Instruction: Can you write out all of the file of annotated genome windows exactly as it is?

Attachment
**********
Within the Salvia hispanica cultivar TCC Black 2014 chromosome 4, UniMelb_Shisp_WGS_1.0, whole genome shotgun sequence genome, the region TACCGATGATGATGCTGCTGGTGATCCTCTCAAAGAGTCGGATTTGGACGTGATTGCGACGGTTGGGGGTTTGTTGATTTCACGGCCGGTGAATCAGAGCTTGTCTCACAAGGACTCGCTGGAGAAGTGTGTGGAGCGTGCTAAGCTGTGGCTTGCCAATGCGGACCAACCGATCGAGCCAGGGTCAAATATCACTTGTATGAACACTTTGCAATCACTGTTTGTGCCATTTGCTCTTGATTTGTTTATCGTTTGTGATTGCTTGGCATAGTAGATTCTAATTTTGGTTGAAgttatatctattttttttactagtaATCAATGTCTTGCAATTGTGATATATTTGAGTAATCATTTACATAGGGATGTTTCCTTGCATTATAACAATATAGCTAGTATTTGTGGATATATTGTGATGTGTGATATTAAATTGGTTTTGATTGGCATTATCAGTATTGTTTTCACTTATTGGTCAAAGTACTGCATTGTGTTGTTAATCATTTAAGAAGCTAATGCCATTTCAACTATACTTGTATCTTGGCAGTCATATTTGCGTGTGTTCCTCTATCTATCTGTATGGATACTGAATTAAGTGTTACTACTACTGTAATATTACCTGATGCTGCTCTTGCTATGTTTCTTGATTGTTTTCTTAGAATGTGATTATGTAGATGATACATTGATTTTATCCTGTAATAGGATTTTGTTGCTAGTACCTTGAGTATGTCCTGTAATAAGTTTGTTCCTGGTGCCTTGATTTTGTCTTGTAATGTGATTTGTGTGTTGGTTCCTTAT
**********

Within the Salvia hispanica cultivar TCC Black 2014 chromosome 4, UniMelb_Shisp_WGS_1.0, whole genome shotgun sequence genome, the region TACCGATGATGATGCTGCTGGTGATCCTCTCAAAGAGTCGGATTTGGACGTGATTGCGACGGTTGGGGGTTTGTTGATTTCACGGCCGGTGAATCAGAGCTTGTCTCACAAGGACTCGCTGGAGAAGTGTGTGGAGCGTGCTAAGCTGTGGCTTGCCAATGCGGACCAACCGATCGAGCCAGGGTCAAATATCACTTGTATGAACACTTTGCAATCACTGTTTGTGCCATTTGCTCTTGATTTGTTTATCGTTTGTGATTGCTTGGCATAGTAGATTCTAATTTTGGTTGAAgttatatctattttttttactagtaATCAATGTCTTGCAATTGTGATATATTTGAGTAATCATTTACATAGGGATGTTTCCTTGCATTATAACAATATAGCTAGTATTTGTGGATATATTGTGATGTGTGATATTAAATTGGTTTTGATTGGCATTATCAGTATTGTTTTCACTTATTGGTCAAAGTACTGCATTGTGTTGTTAATCATTTAAGAAGCTAATGCCATTTCAACTATACTTGTATCTTGGCAGTCATATTTGCGTGTGTTCCTCTATCTATCTGTATGGATACTGAATTAAGTGTTACTACTACTGTAATATTACCTGATGCTGCTCTTGCTATGTTTCTTGATTGTTTTCTTAGAATGTGATTATGTAGATGATACATTGATTTTATCCTGTAATAGGATTTTGTTGCTAGTACCTTGAGTATGTCCTGTAATAAGTTTGTTCCTGGTGCCTTGATTTTGTCTTGTAATGTGATTTGTGTGTTGGTTCCTTAT